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In 1988, New Zealander Neil Finn, who I consider to be amongst the best living songwriters, wrote a song called “Into Temptation” for his group Crowded House. It was a song about an affair, or maybe just a potential affair, but Finn doesn’t stop there. He wonders in the quirky lyrics about the ridiculous theological claim often made that our sinful actions lead to God’s retribution in earthquakes or hurricanes, and also about the nature of temptation itself – the way that we are often enticed to actions that we know aren’t good for us, or, more often to short term gratification with long term consequences.
It’s a line from the song that has become the title of this sermon – safe in the wide open arms of hell, a line that speaks to how the things that tempt us are often quite welcoming, very comforting, safe, even lifted up as wise or at least prudent. It’s not something clearly evil that we most often resist, not the bitter lie or the angry attack, it is far more often the thing that seems OK, the thing that looks comforting. The lie that is just a “little one” to save face, the small step over the ethical boundaries for a big personal gain, the hating of the hater. That’s so much more the kind of temptation that confronts us – sly and creative and seemingly innocuous, plying us with comfort or security or even praise. That’s what tempts us to the truly destructive things – abuse of power, hate, vengeance. See, in this story, everything that the tempter says is true. He tells Jesus that as God’s Son, scripture says he can find bread in the desert, which evokes the memory of manna from heaven in Exodus, a story the Jewish Jesus would have been quite familiar with – true. Then he says that scripture tells Jesus that the angels will catch him if he falls, bearing out a biblical metaphor that demonstrates God’s love for us and desire that we be safe and protected. Also true. And when those don’t “work” for the tempter, he goes for the jugular – OK, just abandon all that scriptural nonsense. Obey me, prostrate in front of me, worship me and I will give you power over everything you see. And this time it’s Jesus who uses scripture to rebuke him.
All of this dramatizes what lies at the foundation of temptation. It isn’t “original sin” as has been suggested by theologians of the past, and still sold today as the white-hot center of your sinfulness. No, it is something more like what theologian David Lose calls “original insecurity.” Adam and Eve, in the creation myth, suddenly understand, with a little help from a snake, that there is something incomplete in them, and the snake says that the hole in their hearts can be filled…it’s fruit shaped. Oh, hey – look! Some fruit! But that doesn’t fill the hole at all. All of the tempter’s language is “if” language – IF you do this, then you get that – which sounds as much like a commercial as anything. Here – the missing thing in your life is car-shaped, or spouse-shaped, or beer-shaped…well, actually the hole in my life IS actually beer-shaped so don’t go preaching my sermon back at me later.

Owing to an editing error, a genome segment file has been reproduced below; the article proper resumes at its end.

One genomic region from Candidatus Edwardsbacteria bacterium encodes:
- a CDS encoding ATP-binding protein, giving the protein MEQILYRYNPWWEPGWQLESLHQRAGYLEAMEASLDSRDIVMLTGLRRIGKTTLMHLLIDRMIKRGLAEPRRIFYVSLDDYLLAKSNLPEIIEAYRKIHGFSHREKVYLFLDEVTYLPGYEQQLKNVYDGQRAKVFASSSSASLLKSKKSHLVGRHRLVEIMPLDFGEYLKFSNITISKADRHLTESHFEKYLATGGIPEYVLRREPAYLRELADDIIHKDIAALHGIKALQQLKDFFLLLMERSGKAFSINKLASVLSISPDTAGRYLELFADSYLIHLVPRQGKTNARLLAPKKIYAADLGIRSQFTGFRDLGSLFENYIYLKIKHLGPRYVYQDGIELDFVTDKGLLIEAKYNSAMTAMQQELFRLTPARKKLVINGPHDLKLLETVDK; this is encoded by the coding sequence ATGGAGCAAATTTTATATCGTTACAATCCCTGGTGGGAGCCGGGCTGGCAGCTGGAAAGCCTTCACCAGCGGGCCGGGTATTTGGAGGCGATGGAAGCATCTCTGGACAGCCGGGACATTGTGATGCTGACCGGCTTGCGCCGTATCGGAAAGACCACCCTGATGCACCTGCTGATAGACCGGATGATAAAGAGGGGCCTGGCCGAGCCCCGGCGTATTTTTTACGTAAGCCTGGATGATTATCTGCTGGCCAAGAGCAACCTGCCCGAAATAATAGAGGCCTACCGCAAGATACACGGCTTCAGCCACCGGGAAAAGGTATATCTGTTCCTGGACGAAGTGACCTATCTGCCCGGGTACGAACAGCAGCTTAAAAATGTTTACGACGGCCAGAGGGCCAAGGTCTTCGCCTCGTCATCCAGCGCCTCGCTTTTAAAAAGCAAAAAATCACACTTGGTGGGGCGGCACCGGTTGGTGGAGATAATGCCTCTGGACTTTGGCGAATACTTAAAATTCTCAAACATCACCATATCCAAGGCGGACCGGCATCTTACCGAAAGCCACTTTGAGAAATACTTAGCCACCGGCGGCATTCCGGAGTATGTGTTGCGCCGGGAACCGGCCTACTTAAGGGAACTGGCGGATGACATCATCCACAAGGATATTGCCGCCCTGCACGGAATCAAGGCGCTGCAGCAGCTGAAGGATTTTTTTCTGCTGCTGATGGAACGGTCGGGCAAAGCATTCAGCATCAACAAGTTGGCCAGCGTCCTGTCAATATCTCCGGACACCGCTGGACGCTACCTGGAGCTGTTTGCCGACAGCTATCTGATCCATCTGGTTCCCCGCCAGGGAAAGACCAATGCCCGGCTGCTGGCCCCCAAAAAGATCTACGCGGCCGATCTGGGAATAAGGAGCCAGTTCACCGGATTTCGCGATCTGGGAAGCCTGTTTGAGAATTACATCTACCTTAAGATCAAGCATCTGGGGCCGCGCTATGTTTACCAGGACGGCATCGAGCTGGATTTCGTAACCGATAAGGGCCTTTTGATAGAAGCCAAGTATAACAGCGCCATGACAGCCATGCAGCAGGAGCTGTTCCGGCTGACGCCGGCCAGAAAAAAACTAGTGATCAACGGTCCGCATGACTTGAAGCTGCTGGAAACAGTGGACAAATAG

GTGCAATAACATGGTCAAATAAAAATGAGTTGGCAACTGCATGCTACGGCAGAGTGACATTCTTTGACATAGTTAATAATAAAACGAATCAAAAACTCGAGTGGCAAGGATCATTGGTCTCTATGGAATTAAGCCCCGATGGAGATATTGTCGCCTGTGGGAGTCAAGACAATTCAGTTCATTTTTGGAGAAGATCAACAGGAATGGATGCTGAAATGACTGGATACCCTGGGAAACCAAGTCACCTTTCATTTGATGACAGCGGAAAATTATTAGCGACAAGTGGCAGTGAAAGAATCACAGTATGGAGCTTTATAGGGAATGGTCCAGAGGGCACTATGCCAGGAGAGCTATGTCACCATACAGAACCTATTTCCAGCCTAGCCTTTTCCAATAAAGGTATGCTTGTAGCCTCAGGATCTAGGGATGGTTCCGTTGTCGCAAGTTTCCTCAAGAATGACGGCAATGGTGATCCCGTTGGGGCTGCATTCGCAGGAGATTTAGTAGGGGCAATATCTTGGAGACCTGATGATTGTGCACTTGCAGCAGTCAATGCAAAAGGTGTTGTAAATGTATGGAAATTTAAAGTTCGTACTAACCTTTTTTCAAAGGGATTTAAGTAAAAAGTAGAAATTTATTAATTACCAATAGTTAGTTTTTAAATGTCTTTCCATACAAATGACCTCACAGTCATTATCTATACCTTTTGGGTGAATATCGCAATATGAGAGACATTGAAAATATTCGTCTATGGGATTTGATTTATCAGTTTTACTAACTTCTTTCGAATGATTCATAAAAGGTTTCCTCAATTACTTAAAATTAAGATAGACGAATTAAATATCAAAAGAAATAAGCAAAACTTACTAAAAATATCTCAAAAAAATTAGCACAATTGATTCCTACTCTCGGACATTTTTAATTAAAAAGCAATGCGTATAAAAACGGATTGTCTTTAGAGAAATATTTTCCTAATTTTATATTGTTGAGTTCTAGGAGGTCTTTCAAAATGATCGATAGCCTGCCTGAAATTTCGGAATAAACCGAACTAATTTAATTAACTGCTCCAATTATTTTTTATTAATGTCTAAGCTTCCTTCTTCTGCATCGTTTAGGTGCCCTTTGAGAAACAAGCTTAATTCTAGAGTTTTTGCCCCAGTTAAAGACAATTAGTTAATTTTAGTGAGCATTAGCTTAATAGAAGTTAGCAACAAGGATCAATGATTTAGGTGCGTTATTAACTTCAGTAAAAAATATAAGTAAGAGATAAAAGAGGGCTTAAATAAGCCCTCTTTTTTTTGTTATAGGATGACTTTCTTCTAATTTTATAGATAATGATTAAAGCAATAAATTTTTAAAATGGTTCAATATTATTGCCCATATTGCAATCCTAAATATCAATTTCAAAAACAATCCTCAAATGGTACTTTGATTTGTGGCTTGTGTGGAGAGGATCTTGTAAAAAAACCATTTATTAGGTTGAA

What this story shows us is that the model of Jesus gives us a way to resist temptation by finding our identity in God. Now please hear me – I’m not talking about resisting the piece of chocolate or the french fries – this is the temptation for us to choose fear and the illusion of security over the risk of relationship, or the lie of might makes right, or the falsehood that we can achieve peace with war. The world can withstand that hot fudge sundae you might be tempted by, but the temptation to give into hate, or to trust in possessions or domination, that has much more serious impact.
My friends who went on the interfaith tour of Israel and Palestine found out that we have two ways set before us. One believes that our safety is found in war and walls, checkpoints and checkbooks. The other believes that our trust lies in God who would have us seek to understand rather than be understood, to hope rather than fear. Now these are not absolute positions – sometimes war is a regrettable part of our reality, and sometimes hope is untenable, or even invisible. Like our struggle with temptation, these are practices with which we engage, not final points on some sort of acquisition of enlightenment. I saw them again on display at the capitol on Thursday, when we gathered for Muslim Day as a peaceful presence, choosing to meet the hatred and vitriol of some people with a display of love for people who have become friends because we did not give into the temptation to alienate…a temptation that we’re told is “right” and “just” by many voices who seem to offer us comfort or protection.
When the desert sets in around us, and we’re tired and hungry, tempted by the easy, the “everyone else is doing it”, the default – that is when it matters in what direction we are pointed. It matters what we can resist. For if the cry right now is to resist, we will need to be very clear and certain about what we are resisting as we move through what we believe to be contained in an election cycle. May we learn the sacred skill of endurance, not as a self-flagellation, but as the strength and stamina needed to endure the trials of a life lived with purpose. I hope this Lent we will give up things that matter – leave the chocolate and the wine, give up the blaming and the apathy and add things instead – a capacity for listening, a heart for understanding — spiritual skills that we help us change ourselves and then the world. Because temptation can be tricky, and manipulative, we must learn to understand how very comforting the road to hell can seem, paved with the best of intentions. And then we must resist that temptation, and begin the work for peace, the building of the kin-dom, the great mending of the world, in the desert of our own hearts.